“Sir, we’ve been getting complaints about a man wandering around the mall and mumbling to himself. You need to come with us,” the senior officer said as he puffed his chest out. Too tired, and too beaten to put up any protest, Jarvis followed them through a side door that read in peeling letters, Mall Employees Only. They sat him down in a dark room where an entire wall was comprised of TV monitors displaying live feed from the multiple cameras placed throughout the mall. The senior officer was saying something to Jarvis but he couldn’t bring himself to pay attention. After 20 minutes or so of his blustering, the officer walked out of the room, to file a report or balance a pen on his nose; Jarvis really couldn’t have said.
“Sorry about him,” Jarvis looked up to see the younger officer giving him an apologetic look. “He just really loves to hear himself talk,” the young officer continued, he didn’t look a day over twenty-one. His name tag read: Billy Michaels. Jarvis gave Billy a weak smile before putting his head in his hands.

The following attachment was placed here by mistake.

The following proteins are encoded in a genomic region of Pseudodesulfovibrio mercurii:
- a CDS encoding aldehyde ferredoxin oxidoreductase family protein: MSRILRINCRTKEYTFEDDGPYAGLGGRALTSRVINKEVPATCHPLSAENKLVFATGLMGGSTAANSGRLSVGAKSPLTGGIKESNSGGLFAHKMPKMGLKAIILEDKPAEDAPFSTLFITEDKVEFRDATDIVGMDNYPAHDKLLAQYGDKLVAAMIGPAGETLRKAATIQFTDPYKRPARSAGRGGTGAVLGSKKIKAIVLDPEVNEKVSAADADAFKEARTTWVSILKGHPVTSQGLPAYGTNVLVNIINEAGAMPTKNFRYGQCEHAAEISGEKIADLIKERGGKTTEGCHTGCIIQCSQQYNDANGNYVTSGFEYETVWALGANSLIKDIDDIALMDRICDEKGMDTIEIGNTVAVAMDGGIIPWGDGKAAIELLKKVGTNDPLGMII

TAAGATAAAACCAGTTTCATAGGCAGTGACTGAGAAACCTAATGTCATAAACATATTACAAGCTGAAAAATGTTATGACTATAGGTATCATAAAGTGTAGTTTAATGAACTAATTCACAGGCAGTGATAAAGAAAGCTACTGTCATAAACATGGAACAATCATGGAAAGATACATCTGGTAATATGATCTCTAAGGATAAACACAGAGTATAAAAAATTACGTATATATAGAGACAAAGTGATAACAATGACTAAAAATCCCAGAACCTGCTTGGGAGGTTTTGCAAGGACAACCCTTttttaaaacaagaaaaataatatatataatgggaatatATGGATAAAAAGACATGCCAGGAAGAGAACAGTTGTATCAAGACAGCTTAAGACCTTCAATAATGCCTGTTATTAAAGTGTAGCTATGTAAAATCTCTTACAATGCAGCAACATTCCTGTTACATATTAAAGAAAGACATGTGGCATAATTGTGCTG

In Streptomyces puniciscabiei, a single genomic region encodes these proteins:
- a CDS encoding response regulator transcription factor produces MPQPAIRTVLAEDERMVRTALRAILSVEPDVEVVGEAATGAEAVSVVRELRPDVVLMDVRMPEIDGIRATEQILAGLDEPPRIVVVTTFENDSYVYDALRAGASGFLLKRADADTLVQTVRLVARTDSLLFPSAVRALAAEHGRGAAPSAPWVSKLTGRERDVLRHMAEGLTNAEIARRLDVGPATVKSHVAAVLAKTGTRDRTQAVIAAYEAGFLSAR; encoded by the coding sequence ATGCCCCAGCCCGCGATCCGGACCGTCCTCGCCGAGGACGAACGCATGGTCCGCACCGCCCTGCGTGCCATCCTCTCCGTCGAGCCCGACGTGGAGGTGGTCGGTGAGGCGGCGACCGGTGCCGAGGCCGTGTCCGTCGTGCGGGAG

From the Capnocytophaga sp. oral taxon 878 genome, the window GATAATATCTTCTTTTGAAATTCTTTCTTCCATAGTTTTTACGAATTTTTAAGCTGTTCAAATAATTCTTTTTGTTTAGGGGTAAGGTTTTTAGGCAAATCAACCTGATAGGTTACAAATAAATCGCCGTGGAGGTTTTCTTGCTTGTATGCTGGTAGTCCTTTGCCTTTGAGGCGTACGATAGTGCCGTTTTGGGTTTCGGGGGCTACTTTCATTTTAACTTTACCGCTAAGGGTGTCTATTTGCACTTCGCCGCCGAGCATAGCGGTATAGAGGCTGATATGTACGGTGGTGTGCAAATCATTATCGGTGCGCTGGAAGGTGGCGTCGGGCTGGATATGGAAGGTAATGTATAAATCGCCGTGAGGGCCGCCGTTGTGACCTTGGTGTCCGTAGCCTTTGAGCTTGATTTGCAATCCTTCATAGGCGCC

“Here, you look like you could use this.”
Perking up at the familiar smell, Jarvis let out a little yelp as he looked up to see a Styrofoam cup of steaming, black coffee in Billy’s outstretched hand. He couldn’t recall a time he had been happier than the moment he gulped down that first swallow of the crappiest coffee he had ever tasted. “Delicious,” he crooned and Billy brought him four more cups before Jarvis was finally released and put into a cab.
At home, Jarvis walked straight through the kitchen and into the bedroom where he collapsed onto his bed, instantly falling asleep. Had he not been so exhausted he might have noticed the full pot of coffee his coffee maker had belatedly produced in his absence.
The Not So Fantastic Reality:
The above story was inspired by the following tidbits I encountered today: